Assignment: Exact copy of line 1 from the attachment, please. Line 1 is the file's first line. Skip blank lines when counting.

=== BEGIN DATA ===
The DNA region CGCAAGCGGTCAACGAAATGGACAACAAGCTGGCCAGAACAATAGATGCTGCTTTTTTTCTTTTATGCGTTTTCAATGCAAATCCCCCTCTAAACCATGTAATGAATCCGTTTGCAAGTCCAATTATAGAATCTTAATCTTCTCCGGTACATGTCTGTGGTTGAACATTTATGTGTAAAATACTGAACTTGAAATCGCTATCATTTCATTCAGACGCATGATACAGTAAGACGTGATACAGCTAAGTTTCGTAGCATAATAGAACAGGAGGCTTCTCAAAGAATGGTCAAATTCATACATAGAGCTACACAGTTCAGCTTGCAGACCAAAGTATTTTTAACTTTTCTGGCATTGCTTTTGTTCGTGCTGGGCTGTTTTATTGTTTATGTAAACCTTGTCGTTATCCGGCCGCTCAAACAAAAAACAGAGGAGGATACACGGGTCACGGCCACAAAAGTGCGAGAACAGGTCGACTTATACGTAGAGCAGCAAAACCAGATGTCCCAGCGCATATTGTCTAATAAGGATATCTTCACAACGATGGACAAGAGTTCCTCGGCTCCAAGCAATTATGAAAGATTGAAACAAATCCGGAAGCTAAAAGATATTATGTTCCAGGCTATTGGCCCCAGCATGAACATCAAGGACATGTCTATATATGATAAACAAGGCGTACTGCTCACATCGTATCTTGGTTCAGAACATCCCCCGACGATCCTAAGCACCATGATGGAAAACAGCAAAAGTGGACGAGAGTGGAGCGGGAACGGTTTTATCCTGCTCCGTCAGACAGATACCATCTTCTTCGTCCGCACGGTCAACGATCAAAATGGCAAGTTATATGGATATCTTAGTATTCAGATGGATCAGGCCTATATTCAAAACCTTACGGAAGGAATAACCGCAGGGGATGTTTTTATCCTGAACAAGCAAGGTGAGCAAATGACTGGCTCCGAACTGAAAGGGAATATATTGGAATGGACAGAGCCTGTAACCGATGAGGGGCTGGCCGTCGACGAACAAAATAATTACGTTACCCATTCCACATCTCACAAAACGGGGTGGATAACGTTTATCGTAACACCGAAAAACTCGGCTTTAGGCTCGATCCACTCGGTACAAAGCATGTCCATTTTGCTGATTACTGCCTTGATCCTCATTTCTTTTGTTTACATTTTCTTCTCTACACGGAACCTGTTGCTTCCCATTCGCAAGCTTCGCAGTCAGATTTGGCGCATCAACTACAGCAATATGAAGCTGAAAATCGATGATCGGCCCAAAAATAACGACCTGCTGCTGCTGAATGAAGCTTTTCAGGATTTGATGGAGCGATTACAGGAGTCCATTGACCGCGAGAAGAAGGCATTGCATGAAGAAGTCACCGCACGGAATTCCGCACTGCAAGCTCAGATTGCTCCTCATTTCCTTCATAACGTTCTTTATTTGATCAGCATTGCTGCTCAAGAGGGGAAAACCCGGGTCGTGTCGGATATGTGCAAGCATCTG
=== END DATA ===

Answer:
The DNA region CGCAAGCGGTCAACGAAATGGACAACAAGCTGGCCAGAACAATAGATGCTGCTTTTTTTCTTTTATGCGTTTTCAATGCAAATCCCCCTCTAAACCATGTAATGAATCCGTTTGCAAGTCCAATTATAGAATCTTAATCTTCTCCGGTACATGTCTGTGGTTGAACATTTATGTGTAAAATACTGAACTTGAAATCGCTATCATTTCATTCAGACGCATGATACAGTAAGACGTGATACAGCTAAGTTTCGTAGCATAATAGAACAGGAGGCTTCTCAAAGAATGGTCAAATTCATACATAGAGCTACACAGTTCAGCTTGCAGACCAAAGTATTTTTAACTTTTCTGGCATTGCTTTTGTTCGTGCTGGGCTGTTTTATTGTTTATGTAAACCTTGTCGTTATCCGGCCGCTCAAACAAAAAACAGAGGAGGATACACGGGTCACGGCCACAAAAGTGCGAGAACAGGTCGACTTATACGTAGAGCAGCAAAACCAGATGTCCCAGCGCATATTGTCTAATAAGGATATCTTCACAACGATGGACAAGAGTTCCTCGGCTCCAAGCAATTATGAAAGATTGAAACAAATCCGGAAGCTAAAAGATATTATGTTCCAGGCTATTGGCCCCAGCATGAACATCAAGGACATGTCTATATATGATAAACAAGGCGTACTGCTCACATCGTATCTTGGTTCAGAACATCCCCCGACGATCCTAAGCACCATGATGGAAAACAGCAAAAGTGGACGAGAGTGGAGCGGGAACGGTTTTATCCTGCTCCGTCAGACAGATACCATCTTCTTCGTCCGCACGGTCAACGATCAAAATGGCAAGTTATATGGATATCTTAGTATTCAGATGGATCAGGCCTATATTCAAAACCTTACGGAAGGAATAACCGCAGGGGATGTTTTTATCCTGAACAAGCAAGGTGAGCAAATGACTGGCTCCGAACTGAAAGGGAATATATTGGAATGGACAGAGCCTGTAACCGATGAGGGGCTGGCCGTCGACGAACAAAATAATTACGTTACCCATTCCACATCTCACAAAACGGGGTGGATAACGTTTATCGTAACACCGAAAAACTCGGCTTTAGGCTCGATCCACTCGGTACAAAGCATGTCCATTTTGCTGATTACTGCCTTGATCCTCATTTCTTTTGTTTACATTTTCTTCTCTACACGGAACCTGTTGCTTCCCATTCGCAAGCTTCGCAGTCAGATTTGGCGCATCAACTACAGCAATATGAAGCTGAAAATCGATGATCGGCCCAAAAATAACGACCTGCTGCTGCTGAATGAAGCTTTTCAGGATTTGATGGAGCGATTACAGGAGTCCATTGACCGCGAGAAGAAGGCATTGCATGAAGAAGTCACCGCACGGAATTCCGCACTGCAAGCTCAGATTGCTCCTCATTTCCTTCATAACGTTCTTTATTTGATCAGCATTGCTGCTCAAGAGGGGAAAACCCGGGTCGTGTCGGATATGTGCAAGCATCTG